Professor helped transform art department

As he steps out of his cozy home in Castleton, Jonathon Scott takes a deep breath of the fresh Vermont air. Just another ordinary day for everyone else is farthest from ordinary for Jon, because to him everyday is special.

On his way to his car, he passes his 12 chickens frolicking around the gothic chicken house that he built for his beloved wife, Marie.

“In my spare time, Marie always has 101 projects for me. I love to do it though. I wanted to put stained glass in the gothic chicken house, but she wouldn’t let me,” said Scott.

Along with being a husband and father to his five children, Scott is the chair of the art department and teaches art and architectural history at Castleton State College. But Scott isn’t just a part of the art department, Scott could very well BE the art department.

“When we first got here, we tried to start an art history program. Jon built that thing up from the bottom so now we offer seven sections of different kinds of art history. What looked like a hopeless cause is now a big deal,” said art colleague and close friend Bill Ramage.

Before Scott arrived at Castleton 25 years ago, there were only three students in the entire art history program.  It was a great difference from the class of 320 he previously taught at the University of Mexico.

“Art history was nothing here. I’m proud to say it grew and grew and I have been here to help it,” said Scott, who actually owned his own carpentry business prior to teaching.

Scott’s intense interest in the history of art is driven from his own personal experiences.

“I love being in Jon Scott’s class because he shows us his own pictures and has had his own experiences. It makes learning that much more interesting,” said senior art student Jessica Perkins.

Scott has an intense desire to travel and deepen his knowledge of other cultures.

“Marie and I have been on four European trips and many trips in this country,” said Scott. “I usually have purposes and places to go. I love going to sacred sites and learning about what makes them sacred.”

One of those sacred places was the Sacred Island of Iona in Scotland. It was a place Scott and his wife had always wanted to go to and to this day, the trip is still vivid in his memory.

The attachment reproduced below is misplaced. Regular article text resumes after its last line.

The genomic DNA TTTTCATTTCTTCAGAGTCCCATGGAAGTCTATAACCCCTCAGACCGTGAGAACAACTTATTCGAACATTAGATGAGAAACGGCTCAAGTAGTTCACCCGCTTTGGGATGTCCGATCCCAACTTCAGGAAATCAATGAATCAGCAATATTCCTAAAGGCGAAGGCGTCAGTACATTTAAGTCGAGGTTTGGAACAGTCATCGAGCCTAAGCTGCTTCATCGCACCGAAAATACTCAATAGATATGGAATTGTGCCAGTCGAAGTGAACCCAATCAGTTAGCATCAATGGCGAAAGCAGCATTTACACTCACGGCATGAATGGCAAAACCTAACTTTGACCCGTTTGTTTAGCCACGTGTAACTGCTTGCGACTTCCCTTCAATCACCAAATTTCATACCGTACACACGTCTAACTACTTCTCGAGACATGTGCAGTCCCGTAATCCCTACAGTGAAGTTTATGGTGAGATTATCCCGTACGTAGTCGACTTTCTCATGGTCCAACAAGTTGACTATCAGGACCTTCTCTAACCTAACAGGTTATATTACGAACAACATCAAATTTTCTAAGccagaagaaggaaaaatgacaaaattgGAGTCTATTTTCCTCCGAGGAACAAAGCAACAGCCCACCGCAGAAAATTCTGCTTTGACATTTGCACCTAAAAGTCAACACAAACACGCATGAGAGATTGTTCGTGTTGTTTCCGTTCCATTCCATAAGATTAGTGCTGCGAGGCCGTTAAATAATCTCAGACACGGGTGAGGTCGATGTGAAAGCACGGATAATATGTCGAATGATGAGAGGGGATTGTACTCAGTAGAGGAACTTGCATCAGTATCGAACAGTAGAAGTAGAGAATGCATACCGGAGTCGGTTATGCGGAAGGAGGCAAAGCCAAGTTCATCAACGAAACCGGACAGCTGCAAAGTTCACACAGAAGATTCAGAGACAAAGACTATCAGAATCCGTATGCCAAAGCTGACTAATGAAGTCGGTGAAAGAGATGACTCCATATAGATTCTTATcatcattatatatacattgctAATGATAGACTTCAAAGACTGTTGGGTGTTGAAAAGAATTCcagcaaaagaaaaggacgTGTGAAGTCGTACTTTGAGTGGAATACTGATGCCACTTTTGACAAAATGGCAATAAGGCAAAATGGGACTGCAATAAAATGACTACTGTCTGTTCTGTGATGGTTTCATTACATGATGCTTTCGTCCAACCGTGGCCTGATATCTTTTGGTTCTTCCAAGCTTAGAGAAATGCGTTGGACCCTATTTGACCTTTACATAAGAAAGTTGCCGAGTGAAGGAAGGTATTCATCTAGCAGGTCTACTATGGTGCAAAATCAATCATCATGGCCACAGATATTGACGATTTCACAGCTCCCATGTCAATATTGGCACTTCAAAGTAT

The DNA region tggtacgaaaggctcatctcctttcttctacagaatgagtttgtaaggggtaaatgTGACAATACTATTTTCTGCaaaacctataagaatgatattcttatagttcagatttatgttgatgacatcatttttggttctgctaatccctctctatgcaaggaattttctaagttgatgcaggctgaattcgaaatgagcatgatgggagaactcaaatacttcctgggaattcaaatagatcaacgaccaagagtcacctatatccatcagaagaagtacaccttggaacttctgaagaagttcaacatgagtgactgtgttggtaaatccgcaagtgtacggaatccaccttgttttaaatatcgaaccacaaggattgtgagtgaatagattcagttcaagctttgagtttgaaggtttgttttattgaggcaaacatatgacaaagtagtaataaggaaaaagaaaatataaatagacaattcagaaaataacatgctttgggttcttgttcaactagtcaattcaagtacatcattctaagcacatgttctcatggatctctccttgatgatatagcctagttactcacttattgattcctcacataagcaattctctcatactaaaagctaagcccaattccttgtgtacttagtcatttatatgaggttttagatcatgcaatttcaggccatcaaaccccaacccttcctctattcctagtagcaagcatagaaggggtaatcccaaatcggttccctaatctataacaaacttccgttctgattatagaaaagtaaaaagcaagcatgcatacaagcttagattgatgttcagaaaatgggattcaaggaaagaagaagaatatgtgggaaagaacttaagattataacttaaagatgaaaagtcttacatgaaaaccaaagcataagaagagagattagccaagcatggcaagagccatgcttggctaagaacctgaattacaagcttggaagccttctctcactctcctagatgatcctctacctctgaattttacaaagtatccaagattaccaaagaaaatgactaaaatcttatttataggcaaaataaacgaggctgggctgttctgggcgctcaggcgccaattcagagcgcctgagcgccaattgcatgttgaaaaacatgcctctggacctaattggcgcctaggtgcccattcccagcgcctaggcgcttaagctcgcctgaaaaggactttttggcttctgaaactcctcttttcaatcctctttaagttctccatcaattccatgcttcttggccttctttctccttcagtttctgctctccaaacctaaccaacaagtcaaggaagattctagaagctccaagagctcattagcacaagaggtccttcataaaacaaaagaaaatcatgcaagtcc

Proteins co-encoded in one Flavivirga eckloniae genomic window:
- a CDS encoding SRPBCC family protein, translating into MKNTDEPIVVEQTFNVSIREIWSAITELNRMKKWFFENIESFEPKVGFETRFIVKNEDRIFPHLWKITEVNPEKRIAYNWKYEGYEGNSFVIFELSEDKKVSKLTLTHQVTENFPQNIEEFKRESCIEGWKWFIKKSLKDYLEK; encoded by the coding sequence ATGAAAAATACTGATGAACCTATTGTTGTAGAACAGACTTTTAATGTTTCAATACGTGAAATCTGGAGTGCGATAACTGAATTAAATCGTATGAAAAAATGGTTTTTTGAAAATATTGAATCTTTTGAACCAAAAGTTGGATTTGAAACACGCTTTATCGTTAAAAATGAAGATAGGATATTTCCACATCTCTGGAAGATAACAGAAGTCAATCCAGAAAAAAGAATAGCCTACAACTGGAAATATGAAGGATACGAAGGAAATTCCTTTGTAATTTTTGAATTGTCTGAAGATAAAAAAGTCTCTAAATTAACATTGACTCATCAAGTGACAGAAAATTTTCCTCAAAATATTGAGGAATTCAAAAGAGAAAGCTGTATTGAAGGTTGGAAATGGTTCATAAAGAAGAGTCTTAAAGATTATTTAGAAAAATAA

“At first we didn’t think we could afford it, but then Marie said we really have to do this and we had the most amazing time,” said Scott. “For two weeks after we returned I kept waking up and thinking I was still in Scotland. I don’t know what kind of psychic stirrings there are in each of us when we go to a place that speaks to us in some way, but that was Scotland for me.”

Scott is still a devoted traveler and admits he wants those kinds of experiences for his own kids.

“I want what Marie and I have for my children. You need a companion,” he said.

But Scott had to go through a few of his own struggles before he met the love of his life. He ended up getting a girl pregnant at the age of 21 when attending Amherst College in Massachusetts.

“I actually got accepted into Harvard and Middlebury, but decided that wasn’t for me. My dad was a little disappointed about that,” said Scott.

He ended up marrying 19-year-old Penny and they had their son, Jonny. It was a rough and quick marriage for the young lovers and they eventually got a divorce.

“The minute my son was born, we both absolutely adored him. But my ex-wife Penny, you know, it was just too much for her and she was too young. We got a divorce and I raised Jonny,” said Scott.

Scott then moved back to Martha’s Vineyard, where he was from, to raise his son. That’s where he met Marie.

“I had barely known Marie when she was young, but after my first marriage, I met her again as if for the first time. With Marie, my life has new purpose,” said Scott.

Together they raised their five children, Johnny, Malia, Josh, Andrea, and Nathaniel -and a wide variety of pets.

“I’ve always had pets, I just love animals. We’ve had chickens, dogs, and cats,” said Scott.

Unfortunately, Scott and his family went through some heartbreak this past June when their beloved dog, Giotto, passed away suddenly.

“We miss him so much. I think we will get another dog, but we’re still recovering and we’re not quite ready. We just really miss him,” said Scott.

Giotto was a very special dog. He would join Scott in the classroom when teaching his students about art history. He would even take him on field trips with the class.

“We all got to know Giotto. I met him my freshman year at Castleton. He made everyone feel more at ease since we were all new students and didn’t know anyone,” said former CSC student Travis Hudson.

Scott resides in Castleton, just a mile away from the college. All of his children are full-grown and he is now blessed with nine grandchildren.

“My life has always been so busy and sometimes you have to leave things behind for the ones you care about,” said Scott. “I used to be in a band, I played guitar and sang. Now, I think I’m going to start singing to my grandchildren, just little folk songs, I love doing that.”

He also wants to get better at the piano when he retires after this semester.

“I have two years left of just part-time, so I will be around. But I really want to devote more time to the piano. I can play it by ear. I’m no good at sight reading,” said Scott. “Yeah, I think I want to play the piano now.”

Scott has been at Castleton for exactly 25 years, just what he wanted. His departure, though, colleagues say, will leave a hole.

“He is so effective, both personally and professionally. He is one of the friendliest people you would ever meet. We do all kinds of things together. I’m really going to miss him,” said Ramage.

Leave a Reply

Your email address will not be published. Required fields are marked *

Previous post Red roses, red wine or plain rejection?
Next post Lady Spartans ready for NAC playoff run